Save the Date
As such things are prone to happen, I just came through a string of reviews for what passes as horror movies of late. After a few weeks of viewing dismemberments, disembowelments and assorted general mayhem I really needed a break in the routine. Fortunately as I viewed my schedule I noticed a potentially refreshing distraction was coming due, a romantic comedy. Over the years I have come to appreciate the finer points of the rom-com genre and have several elevated to guilty pleasures. The particular example under consideration here is an innocuous enough movie, ‘Save the Date’. Actually it might rank a bit above the median point on the romantic comedy statistical bell curve. One factor that instilled me with a modicum of hope and anticipation is a certain couple of names listed in the principle cast, Lizzy Caplan and Alison Brie. I have been fans of both of these talented young women for a while, impressed by the versatility of their abilities. Brie is currently in the cult hit comedy television series,’ Community’ while Caplan has run the gamut of roles from psycho addict on ‘True Blood’ to an aspiring standup6 comedians/party server in ‘Party Down’. As the romantic comedy is arguably one of the more formulaic types of movies an inordinate burden is placed on the cast and their ability to sell the typically outlandish plots. In the case here the principle players are up to the challenge. The underlying themes explored in this light hearted romp are familiar to anyone who has seen any number of these films but at lease the treatment here did feel fresher than usual with despite suffering from some of the foibles commonly associated with the genre.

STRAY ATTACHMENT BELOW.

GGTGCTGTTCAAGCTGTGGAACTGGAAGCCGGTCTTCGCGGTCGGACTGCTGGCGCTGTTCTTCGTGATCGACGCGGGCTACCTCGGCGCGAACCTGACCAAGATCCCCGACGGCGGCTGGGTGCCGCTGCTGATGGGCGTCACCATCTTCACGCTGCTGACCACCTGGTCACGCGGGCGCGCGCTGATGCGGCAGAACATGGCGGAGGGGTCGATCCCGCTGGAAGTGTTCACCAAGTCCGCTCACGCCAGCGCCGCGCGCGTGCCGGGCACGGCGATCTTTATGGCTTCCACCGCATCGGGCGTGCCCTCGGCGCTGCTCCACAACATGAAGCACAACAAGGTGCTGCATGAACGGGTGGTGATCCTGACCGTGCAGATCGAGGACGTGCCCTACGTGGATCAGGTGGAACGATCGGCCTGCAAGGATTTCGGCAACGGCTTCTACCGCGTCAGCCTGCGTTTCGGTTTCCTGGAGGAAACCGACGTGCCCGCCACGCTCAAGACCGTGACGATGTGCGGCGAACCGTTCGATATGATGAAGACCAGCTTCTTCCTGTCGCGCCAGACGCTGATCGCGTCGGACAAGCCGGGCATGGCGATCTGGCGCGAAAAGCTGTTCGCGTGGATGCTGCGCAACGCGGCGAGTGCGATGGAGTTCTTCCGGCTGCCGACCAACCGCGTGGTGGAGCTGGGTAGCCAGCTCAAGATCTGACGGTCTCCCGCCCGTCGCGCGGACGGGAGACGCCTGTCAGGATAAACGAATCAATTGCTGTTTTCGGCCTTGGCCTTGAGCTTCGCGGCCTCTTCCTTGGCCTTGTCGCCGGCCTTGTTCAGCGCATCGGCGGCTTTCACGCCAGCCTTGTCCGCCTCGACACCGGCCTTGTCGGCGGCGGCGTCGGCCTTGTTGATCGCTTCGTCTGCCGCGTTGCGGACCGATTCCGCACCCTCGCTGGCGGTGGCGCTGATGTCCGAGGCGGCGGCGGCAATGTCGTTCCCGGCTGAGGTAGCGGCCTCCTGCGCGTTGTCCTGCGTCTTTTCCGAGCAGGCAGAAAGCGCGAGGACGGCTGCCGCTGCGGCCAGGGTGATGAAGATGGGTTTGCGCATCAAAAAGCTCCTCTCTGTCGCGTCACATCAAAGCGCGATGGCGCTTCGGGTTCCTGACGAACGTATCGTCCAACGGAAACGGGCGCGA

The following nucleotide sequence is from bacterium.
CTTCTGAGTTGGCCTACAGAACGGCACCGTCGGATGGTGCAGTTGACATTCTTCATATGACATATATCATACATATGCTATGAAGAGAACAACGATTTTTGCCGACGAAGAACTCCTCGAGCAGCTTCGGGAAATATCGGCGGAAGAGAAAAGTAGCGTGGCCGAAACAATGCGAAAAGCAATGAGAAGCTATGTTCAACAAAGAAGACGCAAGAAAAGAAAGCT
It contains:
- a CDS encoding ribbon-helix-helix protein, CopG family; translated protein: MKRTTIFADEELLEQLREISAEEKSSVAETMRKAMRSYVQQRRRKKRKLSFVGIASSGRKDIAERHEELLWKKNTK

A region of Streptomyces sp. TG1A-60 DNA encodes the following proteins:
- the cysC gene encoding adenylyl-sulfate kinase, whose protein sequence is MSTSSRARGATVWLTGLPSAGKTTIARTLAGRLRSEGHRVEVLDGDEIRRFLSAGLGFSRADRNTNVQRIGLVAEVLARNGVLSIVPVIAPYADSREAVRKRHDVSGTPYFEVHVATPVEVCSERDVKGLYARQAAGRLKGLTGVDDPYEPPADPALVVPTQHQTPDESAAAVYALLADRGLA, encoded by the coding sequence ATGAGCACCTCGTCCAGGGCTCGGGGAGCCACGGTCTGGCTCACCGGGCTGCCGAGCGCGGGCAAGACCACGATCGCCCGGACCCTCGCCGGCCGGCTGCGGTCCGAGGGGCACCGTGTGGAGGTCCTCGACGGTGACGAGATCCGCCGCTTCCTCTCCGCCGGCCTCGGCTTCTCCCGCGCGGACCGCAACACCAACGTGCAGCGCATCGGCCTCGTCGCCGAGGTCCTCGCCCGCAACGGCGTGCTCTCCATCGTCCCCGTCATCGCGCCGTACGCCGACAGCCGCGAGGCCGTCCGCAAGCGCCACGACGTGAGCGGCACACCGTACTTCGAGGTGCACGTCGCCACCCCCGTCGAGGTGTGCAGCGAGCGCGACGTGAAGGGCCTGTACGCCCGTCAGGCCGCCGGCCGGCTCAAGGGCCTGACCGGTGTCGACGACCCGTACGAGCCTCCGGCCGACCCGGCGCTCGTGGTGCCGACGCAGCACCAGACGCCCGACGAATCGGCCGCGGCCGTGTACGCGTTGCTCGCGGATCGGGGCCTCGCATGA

Sarah (Lizzy Caplan) is the kind of young woman that only can exist within the specific context of the rom-com. At work she manages a bookstore; you know that establishment where people used to purchase bound volumes of paper before the advent of Amazon and the e-reader. At home Sarah fills her sketchbooks with drawings including many depicting exceptionally intimate details most featuring her boyfriend. Kevin (Geoffrey), a young man who also pursues a vocation far more common in these flicks than reality, the lead singer of a band, in this instance one named ‘Wolfbird’. Sarah is on the cusp of mobbing in with Kevin which is news that is well received by her roommate and sister, Beth (Alison Brie). The sibling is glad to help in the move and has a fiancé, Andrew (Martin Starr), the drummer in the same band as Kevin. As the pack up the finality of the step hits Sarah as she abandons her couch on the sidewalk. Beth was always the more driven sister, goal oriented and determined juxtaposed to Sarah’s laid back personality. Sarah is overcome by a wave of trepidation about cohabitating with Kevin and begins to look for some excuse to get out of the commitment. Usually in these films it’s the guy with the commitment issues but it’s about time for a little role reversal. The opportunity appears to present itself when Kevin decides to propose to her in a very public and embarrassing venue. Sarah quickly responds to this gaff but dumping Kevin and turning around a rebound in record time by becoming involved with Jonathan (Mark Webber), a student of marine biology.